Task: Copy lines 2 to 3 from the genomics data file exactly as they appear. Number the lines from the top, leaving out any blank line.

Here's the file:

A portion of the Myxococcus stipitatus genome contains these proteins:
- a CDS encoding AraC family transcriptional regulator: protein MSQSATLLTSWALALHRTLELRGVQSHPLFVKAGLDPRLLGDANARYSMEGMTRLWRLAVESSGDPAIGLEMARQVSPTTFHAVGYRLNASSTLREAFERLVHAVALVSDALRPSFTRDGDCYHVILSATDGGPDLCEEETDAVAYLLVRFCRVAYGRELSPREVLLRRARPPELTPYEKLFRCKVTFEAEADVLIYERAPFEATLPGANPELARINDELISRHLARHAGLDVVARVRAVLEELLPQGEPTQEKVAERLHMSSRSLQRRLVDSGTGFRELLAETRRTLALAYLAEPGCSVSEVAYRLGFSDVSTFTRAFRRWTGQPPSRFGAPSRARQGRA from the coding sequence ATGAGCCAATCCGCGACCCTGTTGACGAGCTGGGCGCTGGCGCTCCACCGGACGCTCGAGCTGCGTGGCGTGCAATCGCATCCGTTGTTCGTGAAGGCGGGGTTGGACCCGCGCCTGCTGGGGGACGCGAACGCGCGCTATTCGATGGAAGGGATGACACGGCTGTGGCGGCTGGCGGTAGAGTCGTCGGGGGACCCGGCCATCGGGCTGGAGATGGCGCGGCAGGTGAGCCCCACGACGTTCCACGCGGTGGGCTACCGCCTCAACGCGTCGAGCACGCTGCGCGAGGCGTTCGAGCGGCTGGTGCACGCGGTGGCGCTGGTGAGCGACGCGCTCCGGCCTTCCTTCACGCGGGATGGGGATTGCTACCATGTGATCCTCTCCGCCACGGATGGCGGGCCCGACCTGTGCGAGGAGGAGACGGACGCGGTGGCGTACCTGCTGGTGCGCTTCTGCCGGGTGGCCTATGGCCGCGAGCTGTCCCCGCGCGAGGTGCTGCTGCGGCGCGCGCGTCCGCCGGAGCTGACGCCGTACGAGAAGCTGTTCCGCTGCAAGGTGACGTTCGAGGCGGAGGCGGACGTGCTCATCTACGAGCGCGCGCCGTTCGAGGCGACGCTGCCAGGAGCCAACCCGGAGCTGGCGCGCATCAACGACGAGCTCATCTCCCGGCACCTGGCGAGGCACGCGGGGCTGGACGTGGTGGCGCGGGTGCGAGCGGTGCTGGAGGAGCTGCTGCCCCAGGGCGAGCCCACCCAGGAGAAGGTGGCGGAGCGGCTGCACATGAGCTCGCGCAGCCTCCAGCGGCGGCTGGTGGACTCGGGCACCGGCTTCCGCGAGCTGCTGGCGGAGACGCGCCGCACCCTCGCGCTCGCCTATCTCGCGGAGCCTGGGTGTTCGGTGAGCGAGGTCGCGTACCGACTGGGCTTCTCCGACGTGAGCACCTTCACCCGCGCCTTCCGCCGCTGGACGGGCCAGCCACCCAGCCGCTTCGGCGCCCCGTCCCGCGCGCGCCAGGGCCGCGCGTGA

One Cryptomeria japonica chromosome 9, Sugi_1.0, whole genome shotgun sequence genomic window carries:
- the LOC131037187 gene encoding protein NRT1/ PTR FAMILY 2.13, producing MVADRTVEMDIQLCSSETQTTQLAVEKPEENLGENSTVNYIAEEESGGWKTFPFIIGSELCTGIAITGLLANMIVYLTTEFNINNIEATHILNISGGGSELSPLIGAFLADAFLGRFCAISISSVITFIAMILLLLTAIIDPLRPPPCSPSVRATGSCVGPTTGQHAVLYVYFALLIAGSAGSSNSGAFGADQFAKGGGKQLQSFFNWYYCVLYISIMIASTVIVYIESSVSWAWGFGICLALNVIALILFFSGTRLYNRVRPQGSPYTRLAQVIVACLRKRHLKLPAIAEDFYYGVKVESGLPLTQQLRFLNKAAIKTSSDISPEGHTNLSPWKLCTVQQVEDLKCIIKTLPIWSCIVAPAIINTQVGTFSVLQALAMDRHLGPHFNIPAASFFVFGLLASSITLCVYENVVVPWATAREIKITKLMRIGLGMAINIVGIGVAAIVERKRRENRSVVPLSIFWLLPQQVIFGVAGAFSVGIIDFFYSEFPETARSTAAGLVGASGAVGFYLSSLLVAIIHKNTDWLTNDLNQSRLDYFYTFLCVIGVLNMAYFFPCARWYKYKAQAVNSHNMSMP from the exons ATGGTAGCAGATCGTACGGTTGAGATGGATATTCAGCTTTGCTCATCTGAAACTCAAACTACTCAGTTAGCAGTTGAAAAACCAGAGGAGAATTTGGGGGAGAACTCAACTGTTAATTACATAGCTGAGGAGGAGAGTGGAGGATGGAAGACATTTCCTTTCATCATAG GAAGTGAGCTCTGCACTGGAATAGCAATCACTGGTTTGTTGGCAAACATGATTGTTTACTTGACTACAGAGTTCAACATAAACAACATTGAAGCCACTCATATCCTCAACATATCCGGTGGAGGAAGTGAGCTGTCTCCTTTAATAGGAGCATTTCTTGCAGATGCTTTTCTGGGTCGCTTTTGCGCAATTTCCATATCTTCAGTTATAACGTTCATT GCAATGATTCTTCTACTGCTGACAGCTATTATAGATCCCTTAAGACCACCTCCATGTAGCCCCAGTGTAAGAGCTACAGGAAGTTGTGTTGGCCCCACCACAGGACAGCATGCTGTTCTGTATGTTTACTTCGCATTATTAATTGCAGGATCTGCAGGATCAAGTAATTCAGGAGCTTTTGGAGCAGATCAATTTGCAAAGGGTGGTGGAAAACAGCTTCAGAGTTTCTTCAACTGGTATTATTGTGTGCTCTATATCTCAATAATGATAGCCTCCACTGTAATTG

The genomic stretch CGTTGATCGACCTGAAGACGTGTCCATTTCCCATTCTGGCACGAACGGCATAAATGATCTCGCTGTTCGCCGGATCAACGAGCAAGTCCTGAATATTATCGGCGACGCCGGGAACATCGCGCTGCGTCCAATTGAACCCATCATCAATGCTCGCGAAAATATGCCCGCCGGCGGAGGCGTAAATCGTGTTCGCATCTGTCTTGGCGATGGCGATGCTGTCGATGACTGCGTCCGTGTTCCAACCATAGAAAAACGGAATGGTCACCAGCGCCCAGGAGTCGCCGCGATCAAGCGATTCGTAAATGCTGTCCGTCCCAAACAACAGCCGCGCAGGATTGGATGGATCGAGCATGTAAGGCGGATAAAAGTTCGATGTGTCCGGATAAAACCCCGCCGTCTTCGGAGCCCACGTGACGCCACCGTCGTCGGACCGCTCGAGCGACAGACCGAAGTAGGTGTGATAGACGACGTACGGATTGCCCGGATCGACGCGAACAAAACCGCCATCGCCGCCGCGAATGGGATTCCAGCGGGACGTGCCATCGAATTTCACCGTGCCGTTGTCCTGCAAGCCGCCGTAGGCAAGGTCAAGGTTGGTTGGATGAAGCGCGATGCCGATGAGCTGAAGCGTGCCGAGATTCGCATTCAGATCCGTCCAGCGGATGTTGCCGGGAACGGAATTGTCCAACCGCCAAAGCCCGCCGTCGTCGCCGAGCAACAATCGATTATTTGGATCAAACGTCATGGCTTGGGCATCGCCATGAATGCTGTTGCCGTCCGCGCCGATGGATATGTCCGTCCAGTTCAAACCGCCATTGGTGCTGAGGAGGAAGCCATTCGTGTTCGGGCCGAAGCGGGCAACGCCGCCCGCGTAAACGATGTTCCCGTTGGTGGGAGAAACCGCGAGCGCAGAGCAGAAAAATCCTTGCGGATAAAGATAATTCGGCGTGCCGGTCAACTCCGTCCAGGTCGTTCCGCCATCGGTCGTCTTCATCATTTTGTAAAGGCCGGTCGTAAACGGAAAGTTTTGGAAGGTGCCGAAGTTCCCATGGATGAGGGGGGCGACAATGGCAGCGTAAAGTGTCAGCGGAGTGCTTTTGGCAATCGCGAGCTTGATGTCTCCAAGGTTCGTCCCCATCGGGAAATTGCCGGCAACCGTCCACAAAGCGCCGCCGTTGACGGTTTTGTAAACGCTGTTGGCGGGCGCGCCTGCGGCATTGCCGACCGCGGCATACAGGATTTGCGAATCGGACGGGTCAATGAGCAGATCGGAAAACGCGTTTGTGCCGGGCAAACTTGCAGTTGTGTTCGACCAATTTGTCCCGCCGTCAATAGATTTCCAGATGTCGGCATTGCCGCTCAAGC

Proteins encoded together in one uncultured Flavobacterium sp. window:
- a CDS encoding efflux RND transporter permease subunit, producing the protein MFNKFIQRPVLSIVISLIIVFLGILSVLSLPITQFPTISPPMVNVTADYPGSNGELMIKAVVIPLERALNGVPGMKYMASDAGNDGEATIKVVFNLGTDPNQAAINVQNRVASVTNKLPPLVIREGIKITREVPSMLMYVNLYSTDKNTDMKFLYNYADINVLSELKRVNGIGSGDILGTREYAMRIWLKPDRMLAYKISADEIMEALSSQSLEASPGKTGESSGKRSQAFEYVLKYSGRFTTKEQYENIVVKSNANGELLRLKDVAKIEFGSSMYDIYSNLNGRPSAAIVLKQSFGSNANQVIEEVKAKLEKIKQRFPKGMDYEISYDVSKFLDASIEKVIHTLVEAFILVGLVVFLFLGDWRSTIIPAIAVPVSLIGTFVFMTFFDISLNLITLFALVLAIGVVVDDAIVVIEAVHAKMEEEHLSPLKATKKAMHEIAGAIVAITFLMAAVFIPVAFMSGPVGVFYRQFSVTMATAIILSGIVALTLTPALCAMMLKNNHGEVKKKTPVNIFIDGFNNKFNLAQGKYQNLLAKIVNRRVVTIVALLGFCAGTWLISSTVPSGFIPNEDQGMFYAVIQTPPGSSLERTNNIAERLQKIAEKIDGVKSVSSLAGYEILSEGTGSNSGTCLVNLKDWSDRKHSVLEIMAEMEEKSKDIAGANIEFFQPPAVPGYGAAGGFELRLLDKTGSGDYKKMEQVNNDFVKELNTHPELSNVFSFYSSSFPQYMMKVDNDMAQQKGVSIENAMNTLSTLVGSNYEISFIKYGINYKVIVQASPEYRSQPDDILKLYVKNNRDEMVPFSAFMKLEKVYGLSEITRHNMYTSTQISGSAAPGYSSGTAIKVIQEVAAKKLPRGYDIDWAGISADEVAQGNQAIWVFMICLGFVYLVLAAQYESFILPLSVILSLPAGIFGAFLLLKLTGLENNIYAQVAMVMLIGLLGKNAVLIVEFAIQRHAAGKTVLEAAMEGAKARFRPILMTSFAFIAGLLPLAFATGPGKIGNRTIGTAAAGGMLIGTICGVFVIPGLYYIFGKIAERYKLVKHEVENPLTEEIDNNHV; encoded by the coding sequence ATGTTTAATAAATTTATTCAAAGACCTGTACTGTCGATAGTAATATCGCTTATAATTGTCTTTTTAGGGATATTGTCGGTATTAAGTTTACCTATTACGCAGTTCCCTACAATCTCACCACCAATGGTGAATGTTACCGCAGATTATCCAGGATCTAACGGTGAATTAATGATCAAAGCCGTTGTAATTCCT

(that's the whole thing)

- a CDS encoding AraC family transcriptional regulator: protein MSQSATLLTSWALALHRTLELRGVQSHPLFVKAGLDPRLLGDANARYSMEGMTRLWRLAVESSGDPAIGLEMARQVSPTTFHAVGYRLNASSTLREAFERLVHAVALVSDALRPSFTRDGDCYHVILSATDGGPDLCEEETDAVAYLLVRFCRVAYGRELSPREVLLRRARPPELTPYEKLFRCKVTFEAEADVLIYERAPFEATLPGANPELARINDELISRHLARHAGLDVVARVRAVLEELLPQGEPTQEKVAERLHMSSRSLQRRLVDSGTGFRELLAETRRTLALAYLAEPGCSVSEVAYRLGFSDVSTFTRAFRRWTGQPPSRFGAPSRARQGRA from the coding sequence ATGAGCCAATCCGCGACCCTGTTGACGAGCTGGGCGCTGGCGCTCCACCGGACGCTCGAGCTGCGTGGCGTGCAATCGCATCCGTTGTTCGTGAAGGCGGGGTTGGACCCGCGCCTGCTGGGGGACGCGAACGCGCGCTATTCGATGGAAGGGATGACACGGCTGTGGCGGCTGGCGGTAGAGTCGTCGGGGGACCCGGCCATCGGGCTGGAGATGGCGCGGCAGGTGAGCCCCACGACGTTCCACGCGGTGGGCTACCGCCTCAACGCGTCGAGCACGCTGCGCGAGGCGTTCGAGCGGCTGGTGCACGCGGTGGCGCTGGTGAGCGACGCGCTCCGGCCTTCCTTCACGCGGGATGGGGATTGCTACCATGTGATCCTCTCCGCCACGGATGGCGGGCCCGACCTGTGCGAGGAGGAGACGGACGCGGTGGCGTACCTGCTGGTGCGCTTCTGCCGGGTGGCCTATGGCCGCGAGCTGTCCCCGCGCGAGGTGCTGCTGCGGCGCGCGCGTCCGCCGGAGCTGACGCCGTACGAGAAGCTGTTCCGCTGCAAGGTGACGTTCGAGGCGGAGGCGGACGTGCTCATCTACGAGCGCGCGCCGTTCGAGGCGACGCTGCCAGGAGCCAACCCGGAGCTGGCGCGCATCAACGACGAGCTCATCTCCCGGCACCTGGCGAGGCACGCGGGGCTGGACGTGGTGGCGCGGGTGCGAGCGGTGCTGGAGGAGCTGCTGCCCCAGGGCGAGCCCACCCAGGAGAAGGTGGCGGAGCGGCTGCACATGAGCTCGCGCAGCCTCCAGCGGCGGCTGGTGGACTCGGGCACCGGCTTCCGCGAGCTGCTGGCGGAGACGCGCCGCACCCTCGCGCTCGCCTATCTCGCGGAGCCTGGGTGTTCGGTGAGCGAGGTCGCGTACCGACTGGGCTTCTCCGACGTGAGCACCTTCACCCGCGCCTTCCGCCGCTGGACGGGCCAGCCACCCAGCCGCTTCGGCGCCCCGTCCCGCGCGCGCCAGGGCCGCGCGTGA

One Cryptomeria japonica chromosome 9, Sugi_1.0, whole genome shotgun sequence genomic window carries: